Roos Overcome Deficit; Clinch PSAL Chip

When it was all over, Boys & Girls head coach Ruth Lovelace put her head down, welled up with tears and was embraced by one of her assistant coaches.
It looked like Boys & Girls were headed for another disappointing loss, reminiscent of the defeat to Abraham Lincoln High School at Madison Square Garden two post-seasons ago.
However, after a grind-it-out strong defensive effort in the third quarter of the PSAL Class 'AA' Championship game on Saturday, the Kangaroos showed that the time was now.
The Boys & Girls Kangaroos defeated the Benjamin Cardozo Judges at The Garden 55-50 and finally, after notching a historical and emotional victory, the chip trophy went home with the 'Roos for the first time in program history.
"It means everything" to do it in the memory of the late and former Boys & Girls' principal, Frank Mickens, said Lovelace, who is the first female coach to win a PSAL 'AA' Boys Basketball Championship. "This guy deserves all the credit. No one would've ever hired a female back at that time. I wish he was here to see this, but I know he does see it."
The Judges threw the book at the Kangaroos and led for the first 24 minutes of the contest. Boys & Girls even watched Cardozo mount its largest lead of the game, 28-17, at the 1:02 mark of the second quarter on Chris Gayot's sole field goal.
Despite trailing 28-18 at the game's midway mark, something ignited in the Brooklyn, N.Y. squad in the second half.
The Kangaroos perfectly pressed and trapped for the stretch of the third quarter to bring the contest within only a point, 34-33, at the 1:39 mark. Back-to-back 3-pointers by Boys & Girls' junior dynamic duo, 2-guard Mike Taylor and point guard Antoine Slaughter, capped the 15-6 run.
"I wasn't nervous. I just came out and played my game," said Slaughter, who ran the point for the first time at a PSAL championship game in his high school career. "I had a lot on my back. It's not off yet -- we got to go to [the] State's [championship] -- but I did it."
Slaughter finished with 12 points and four assists.
Cardozo fought to maintain its lead using the size advantage in the paint with Ryan Rhoomes. Rhoomes kept cleaning the glass like a window washer to gain opportunities for his teammates to stunt the growing momentum of the 'Roos. He finished with 14 points and a game-high 16 rebounds, grabbing eight-eight split in the offensive and defensive columns.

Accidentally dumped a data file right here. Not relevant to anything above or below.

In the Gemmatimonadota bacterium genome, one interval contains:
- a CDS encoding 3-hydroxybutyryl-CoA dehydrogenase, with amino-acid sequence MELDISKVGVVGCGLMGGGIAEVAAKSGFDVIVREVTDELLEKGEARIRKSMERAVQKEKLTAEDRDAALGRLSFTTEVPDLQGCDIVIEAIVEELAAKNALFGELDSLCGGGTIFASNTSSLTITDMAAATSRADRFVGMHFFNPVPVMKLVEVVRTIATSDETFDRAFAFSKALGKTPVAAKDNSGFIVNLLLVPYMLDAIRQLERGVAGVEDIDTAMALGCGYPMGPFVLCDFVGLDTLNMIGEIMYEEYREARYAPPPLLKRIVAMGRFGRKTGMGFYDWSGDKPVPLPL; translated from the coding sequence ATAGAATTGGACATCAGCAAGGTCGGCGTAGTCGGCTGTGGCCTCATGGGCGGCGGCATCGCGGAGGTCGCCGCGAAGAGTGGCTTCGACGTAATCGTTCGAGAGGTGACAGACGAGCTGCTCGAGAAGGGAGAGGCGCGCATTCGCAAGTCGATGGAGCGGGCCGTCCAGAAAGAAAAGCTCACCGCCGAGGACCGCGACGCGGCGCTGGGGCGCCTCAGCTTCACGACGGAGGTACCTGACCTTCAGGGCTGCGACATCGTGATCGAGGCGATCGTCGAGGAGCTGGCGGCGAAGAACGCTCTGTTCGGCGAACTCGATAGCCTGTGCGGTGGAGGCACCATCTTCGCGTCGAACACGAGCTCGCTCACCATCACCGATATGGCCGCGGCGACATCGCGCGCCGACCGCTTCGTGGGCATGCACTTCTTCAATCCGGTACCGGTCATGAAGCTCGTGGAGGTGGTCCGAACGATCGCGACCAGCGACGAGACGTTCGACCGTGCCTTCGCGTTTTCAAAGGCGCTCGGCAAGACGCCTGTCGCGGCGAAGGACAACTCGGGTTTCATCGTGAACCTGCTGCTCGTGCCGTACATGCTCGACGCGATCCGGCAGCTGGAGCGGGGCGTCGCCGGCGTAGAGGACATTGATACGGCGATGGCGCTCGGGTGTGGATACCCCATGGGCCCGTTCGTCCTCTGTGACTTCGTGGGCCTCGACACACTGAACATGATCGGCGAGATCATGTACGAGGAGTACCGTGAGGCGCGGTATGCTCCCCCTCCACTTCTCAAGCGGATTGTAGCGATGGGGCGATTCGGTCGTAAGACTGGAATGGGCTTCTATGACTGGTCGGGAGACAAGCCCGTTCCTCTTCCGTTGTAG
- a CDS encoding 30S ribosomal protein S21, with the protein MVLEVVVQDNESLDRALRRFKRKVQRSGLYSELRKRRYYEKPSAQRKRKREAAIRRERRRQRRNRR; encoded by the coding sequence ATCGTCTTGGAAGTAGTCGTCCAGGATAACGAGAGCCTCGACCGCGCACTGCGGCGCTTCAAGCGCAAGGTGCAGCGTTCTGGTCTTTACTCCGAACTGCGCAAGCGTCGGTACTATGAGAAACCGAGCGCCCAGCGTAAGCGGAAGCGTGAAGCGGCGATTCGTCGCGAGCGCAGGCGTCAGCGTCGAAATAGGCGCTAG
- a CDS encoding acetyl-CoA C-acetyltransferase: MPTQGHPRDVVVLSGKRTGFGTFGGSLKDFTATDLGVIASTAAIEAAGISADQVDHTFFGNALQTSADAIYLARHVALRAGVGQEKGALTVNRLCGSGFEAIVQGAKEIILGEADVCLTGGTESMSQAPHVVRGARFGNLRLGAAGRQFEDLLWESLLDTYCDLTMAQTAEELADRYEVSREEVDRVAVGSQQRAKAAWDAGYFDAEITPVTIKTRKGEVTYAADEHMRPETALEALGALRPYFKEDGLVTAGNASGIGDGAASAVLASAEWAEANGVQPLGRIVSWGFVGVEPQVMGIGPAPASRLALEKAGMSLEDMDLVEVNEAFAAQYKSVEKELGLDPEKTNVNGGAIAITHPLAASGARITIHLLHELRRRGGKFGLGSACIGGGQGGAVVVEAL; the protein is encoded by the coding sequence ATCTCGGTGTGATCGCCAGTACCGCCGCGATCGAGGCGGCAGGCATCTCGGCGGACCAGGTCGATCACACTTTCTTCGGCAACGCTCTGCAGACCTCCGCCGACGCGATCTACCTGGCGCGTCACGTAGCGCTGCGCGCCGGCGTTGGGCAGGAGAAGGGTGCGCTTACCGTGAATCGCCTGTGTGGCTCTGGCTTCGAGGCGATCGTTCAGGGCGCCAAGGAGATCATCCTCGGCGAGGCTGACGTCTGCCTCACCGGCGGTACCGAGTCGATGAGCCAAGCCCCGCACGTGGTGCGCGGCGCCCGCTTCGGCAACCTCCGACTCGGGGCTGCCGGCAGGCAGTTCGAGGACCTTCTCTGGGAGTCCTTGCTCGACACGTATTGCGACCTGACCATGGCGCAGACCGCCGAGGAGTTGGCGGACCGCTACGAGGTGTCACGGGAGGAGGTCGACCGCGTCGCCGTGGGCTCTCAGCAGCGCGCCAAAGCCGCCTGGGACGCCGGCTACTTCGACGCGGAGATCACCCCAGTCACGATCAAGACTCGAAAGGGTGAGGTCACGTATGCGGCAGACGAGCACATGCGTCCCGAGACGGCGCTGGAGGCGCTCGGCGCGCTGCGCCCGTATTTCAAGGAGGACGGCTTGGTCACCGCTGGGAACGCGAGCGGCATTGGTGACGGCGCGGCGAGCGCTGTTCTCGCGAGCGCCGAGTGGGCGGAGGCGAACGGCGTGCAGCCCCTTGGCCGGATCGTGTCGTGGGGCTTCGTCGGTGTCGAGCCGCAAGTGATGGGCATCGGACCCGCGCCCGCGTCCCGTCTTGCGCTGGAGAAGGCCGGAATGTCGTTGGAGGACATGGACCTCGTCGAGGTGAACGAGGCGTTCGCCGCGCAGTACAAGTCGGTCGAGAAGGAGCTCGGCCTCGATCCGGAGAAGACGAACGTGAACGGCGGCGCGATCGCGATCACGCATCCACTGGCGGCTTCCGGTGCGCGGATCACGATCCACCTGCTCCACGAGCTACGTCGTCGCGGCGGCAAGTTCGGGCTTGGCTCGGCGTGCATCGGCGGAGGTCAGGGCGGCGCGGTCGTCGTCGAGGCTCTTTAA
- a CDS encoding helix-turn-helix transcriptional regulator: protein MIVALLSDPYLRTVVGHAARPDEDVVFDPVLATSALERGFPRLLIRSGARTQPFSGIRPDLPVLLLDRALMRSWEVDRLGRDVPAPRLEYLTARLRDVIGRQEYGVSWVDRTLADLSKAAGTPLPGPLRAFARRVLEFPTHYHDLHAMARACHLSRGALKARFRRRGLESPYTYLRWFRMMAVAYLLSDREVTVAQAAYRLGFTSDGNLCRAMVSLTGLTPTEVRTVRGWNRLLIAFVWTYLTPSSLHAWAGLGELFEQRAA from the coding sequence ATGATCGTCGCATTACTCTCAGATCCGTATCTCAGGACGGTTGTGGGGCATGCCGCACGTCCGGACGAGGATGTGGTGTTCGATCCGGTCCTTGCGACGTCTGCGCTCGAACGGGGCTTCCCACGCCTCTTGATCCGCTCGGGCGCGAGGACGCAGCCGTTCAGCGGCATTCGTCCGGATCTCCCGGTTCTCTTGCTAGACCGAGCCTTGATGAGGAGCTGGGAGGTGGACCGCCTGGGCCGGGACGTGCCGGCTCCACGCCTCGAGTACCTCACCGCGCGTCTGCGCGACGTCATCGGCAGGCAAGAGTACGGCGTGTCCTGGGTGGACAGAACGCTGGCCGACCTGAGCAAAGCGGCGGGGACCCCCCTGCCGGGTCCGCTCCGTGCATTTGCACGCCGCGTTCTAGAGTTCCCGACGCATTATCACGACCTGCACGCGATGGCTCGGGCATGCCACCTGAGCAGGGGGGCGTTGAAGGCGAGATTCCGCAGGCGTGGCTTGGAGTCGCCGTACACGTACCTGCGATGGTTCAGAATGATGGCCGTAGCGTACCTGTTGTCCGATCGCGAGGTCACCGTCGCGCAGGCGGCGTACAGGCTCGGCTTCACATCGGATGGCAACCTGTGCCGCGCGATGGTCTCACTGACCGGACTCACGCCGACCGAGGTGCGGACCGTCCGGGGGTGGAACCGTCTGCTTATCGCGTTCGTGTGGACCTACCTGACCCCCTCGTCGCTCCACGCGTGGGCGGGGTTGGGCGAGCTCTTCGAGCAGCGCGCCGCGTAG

The effort helped Cardozo extend its lead to six points, 39-33, on a Rhoomes offensive board and putback with 38 seconds on the clock.
"It was a big advantage for us," said Rhoomes. "It was a great experience but, unfortunately, we didn't play hard enough. They came out hard at the end."
Not counting his team out and down by four, Boys & Girls' Taylor attacked the glass and Cardozo's guard Shelton Mickell stepped in front of him in an attempt to draw the charge. Instead, with 13.5 seconds remaining in the third quarter, Mickell (11 points) was called for the foul. On Taylor's made pair at the charity stripe, Boys & Girls managed to chip the deficit down again to a one-possession game by the close of the tertiary period, 39-37.
"My teammates helped me so much with the screens [and] helped me on defense," said Taylor. "Best point guard in the city right now, Antoine Slaughter, got me the ball - so I got to give my teammates some credit, too."
After not tying or leading in the contest for about 25 minutes of game play, the resurgent Boys & Girls squad created five knots down the wire of the fourth and final quarter. And, with seven minutes on the clock, the Kangaroos also took the lead for the first time, 41-39, on a midrange jumper by sophomore guard Jeff Neverson (nine points).
Following the fifth tie of the matchup, a few empty possessions and fouls by Cardozo allowed the Kangaroos to jump out to a lead of as much as four points, 53-49, at the 1:23 mark.
Cardozo's Reynaldo Walters (12 points and five assists) was only able to cut the deficit down to three points, 53-50, with 29 seconds remaining in regulation. However, in a necessity to stop the clock, with 18.4 seconds remaining in regulation, Taylor was fouled and chants of "You can't beat the High, said you can't beat the High," blasted from Boys & Girls side of the hardwood.
The 'Roos fan-base hushed as Taylor cashed in a deuce at the stripe and, ultimately, iced the game for the 'Roos.
"All season long they wanted to do it for me," said Lovelace. "Going into the playoffs these guys were so confident. These guys had patience -- a quiet confidence."
"We just figured we had to make our free throws and box out those two big kids, [and] we had this game in the bag," said Taylor.
It truly was Boys & Girls' ability to get to and convert at the free throw line (nailing 14-of-29 as opposed to the Judges' mere 2-of-6) and their intense defense (forcing 24 turnovers) that put the team over the top.
Taylor led all scorers with 25 points on 7-of-18 from the field, 3-of-6 from the arc and 8-of-13 from the line.
Though the Boys & Girls got the "W," Cardozo looked better on paper. The Kangaroos shot 34.6 percent (18-of-52) from field and 38.5 percent (5-of-13) from the arc, while the Judges finished 47.8 percent (22-of-46) from the field and 40 percent (4-of-10) from the perimeter. And, thanks to Rhoomes, the Queens, N.Y. squad even outrebounded its opponent 42-28.
But, despite not being able to make it count where it mattered down the stretch, Rhoomes is still content with the leaps and bounds his squad traveled this post-season.
"I can be happy with that," said Rhoomes of Cardozo making it this deep into the playoffs. "We haven't been here in a long time and it's my senior year. It helped us a lot with the whole experience."
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